What have I learned from reading the Roy Grace books? The books may be named after Roy Grace, but there’s a great ensemble cast, and this is something that felt natural to me as I wrote the first in the Kay Hunter series. I wanted those co-stars to be considered just as important as Kay. After all, no police detective works alone, and there are myriad experts on hand to help solve the case.

silent-screamAngela Marsons – Silent Scream (Kim Stone #1)

Angela’s Kim Stone books are modern twisty thrillers that bring the genre bang up to date into the twenty-first century and I’ve no doubt this series will endure for a long time yet.

I remember when the first in the series, Silent Scream, was published – everyone was utterly blown away by the story and I recall seeing the book cover everywhere online. In Silent Scream we meet Kim Stone for the first time and quickly realise that if she is to stop a sadistic killer, she’s going to have to confront some very dark memories of her own. Kim Stone is ruthless in her quest for justice for the victims in these novels, and her investigations lead her into dangerous physical and emotional places.

What have I learned from reading the Kim Stone series? The modern detective story has evolved for the twenty-first century, and so have female protagonists.

Lee Child – Killing Floor (Jack Reacher #1)

I remember picking up a second hand copy of Killing Floor about three years after it was first published, and it really was the first time I’d ever heard of this strange lone wolf character by the name of Jack Reacher.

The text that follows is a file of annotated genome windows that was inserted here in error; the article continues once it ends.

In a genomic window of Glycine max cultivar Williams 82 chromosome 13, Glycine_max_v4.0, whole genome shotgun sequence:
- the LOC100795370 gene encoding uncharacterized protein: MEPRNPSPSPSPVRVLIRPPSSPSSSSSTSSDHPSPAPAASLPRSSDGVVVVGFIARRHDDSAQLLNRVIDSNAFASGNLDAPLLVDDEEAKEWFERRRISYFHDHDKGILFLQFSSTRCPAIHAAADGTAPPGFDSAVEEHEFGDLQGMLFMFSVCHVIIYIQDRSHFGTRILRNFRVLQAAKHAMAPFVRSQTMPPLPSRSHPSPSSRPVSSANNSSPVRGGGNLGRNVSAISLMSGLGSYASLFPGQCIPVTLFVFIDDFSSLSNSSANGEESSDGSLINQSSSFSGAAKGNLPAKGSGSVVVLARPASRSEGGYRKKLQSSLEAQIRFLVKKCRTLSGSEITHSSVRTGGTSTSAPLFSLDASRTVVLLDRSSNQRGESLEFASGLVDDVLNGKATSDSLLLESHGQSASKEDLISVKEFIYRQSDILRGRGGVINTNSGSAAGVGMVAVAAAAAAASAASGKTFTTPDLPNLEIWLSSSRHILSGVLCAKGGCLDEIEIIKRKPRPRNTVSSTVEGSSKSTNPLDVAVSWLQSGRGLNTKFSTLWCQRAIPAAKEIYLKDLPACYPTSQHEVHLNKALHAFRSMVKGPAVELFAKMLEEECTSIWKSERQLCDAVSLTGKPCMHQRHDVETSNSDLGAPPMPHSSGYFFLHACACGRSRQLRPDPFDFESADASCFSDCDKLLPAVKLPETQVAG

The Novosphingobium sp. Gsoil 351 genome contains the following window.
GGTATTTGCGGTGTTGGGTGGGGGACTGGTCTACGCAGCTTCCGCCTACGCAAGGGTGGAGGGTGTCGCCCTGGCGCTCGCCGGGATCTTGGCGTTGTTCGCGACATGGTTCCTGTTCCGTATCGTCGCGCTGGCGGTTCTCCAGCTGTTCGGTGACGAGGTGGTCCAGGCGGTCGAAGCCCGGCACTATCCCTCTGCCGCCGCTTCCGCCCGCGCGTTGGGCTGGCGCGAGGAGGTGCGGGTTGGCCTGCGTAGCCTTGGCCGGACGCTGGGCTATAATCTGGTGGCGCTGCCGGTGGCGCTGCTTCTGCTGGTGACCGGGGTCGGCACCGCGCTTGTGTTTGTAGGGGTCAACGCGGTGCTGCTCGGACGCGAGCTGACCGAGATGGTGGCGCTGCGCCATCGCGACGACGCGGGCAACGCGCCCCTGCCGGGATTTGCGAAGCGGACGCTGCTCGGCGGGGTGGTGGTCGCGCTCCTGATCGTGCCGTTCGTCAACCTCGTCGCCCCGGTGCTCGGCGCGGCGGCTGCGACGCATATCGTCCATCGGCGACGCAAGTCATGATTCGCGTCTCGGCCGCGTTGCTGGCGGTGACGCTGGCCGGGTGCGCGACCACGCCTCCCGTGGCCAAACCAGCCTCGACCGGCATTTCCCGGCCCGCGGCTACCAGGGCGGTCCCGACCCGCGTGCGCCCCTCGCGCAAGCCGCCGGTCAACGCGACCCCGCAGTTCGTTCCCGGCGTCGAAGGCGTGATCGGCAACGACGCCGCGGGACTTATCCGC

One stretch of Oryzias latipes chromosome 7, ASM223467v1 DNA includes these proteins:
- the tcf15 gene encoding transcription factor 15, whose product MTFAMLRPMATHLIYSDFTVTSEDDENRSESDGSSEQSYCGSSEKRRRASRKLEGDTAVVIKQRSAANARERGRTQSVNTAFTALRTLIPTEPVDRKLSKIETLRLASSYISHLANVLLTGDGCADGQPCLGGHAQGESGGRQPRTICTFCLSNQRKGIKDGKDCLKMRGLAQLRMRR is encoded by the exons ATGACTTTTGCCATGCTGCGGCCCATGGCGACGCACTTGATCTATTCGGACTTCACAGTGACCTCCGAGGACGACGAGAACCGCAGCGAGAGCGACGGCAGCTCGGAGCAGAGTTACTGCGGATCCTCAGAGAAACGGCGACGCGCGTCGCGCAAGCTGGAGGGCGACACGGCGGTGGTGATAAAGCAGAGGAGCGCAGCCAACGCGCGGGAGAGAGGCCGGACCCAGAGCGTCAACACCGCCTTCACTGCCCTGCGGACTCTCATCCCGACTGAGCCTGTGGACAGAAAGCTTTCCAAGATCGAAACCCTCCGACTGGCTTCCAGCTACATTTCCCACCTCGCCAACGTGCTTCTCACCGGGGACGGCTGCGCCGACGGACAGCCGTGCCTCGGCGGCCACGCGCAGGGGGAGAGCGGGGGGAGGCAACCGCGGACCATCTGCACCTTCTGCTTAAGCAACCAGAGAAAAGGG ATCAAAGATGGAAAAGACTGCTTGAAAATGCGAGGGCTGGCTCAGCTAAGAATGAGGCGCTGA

What have I learned from reading the Jack Reacher books? Use short sentences to keep the action moving along. You don’t often see long sweeping sentences in Lee Child’s novels – they’re punchy, to the point, and don’t waste time. A bit like Jack Reacher, you might say…

the-killing-floor

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SCARED TO DEATH … Between the covers

RAIf there is a league table which ranks ‘Every Parent’s Worst Nightmare’ events in terms of trauma, torment and terror, having a child kidnapped must come near the top. It could be argued that death is at least final and offers – however bleak a prospect that may be – a sense of closure and a chance for the living to rebuild their lives. But kidnap? Uh-uh; cue uncertainty, recrimination, the anxious waiting for that ‘phone call, the wondering, the sheer agony of not knowing. That is the fate of Tony and Yvonne Richards in the latest novel from Rachel Amphlett (left) when they return to their Kent home from a trip to Milan to find that their daughter Melanie has been taken. Neither Tony nor Yvonne is cut out to be Bryan Mills /Liam Neeson, and so they scrape together the ransom, make the drop, and frantically drive to the derelict industrial estate where Melanie, they hope, will be waiting for them. What they actually find delivers a killer blow – literally.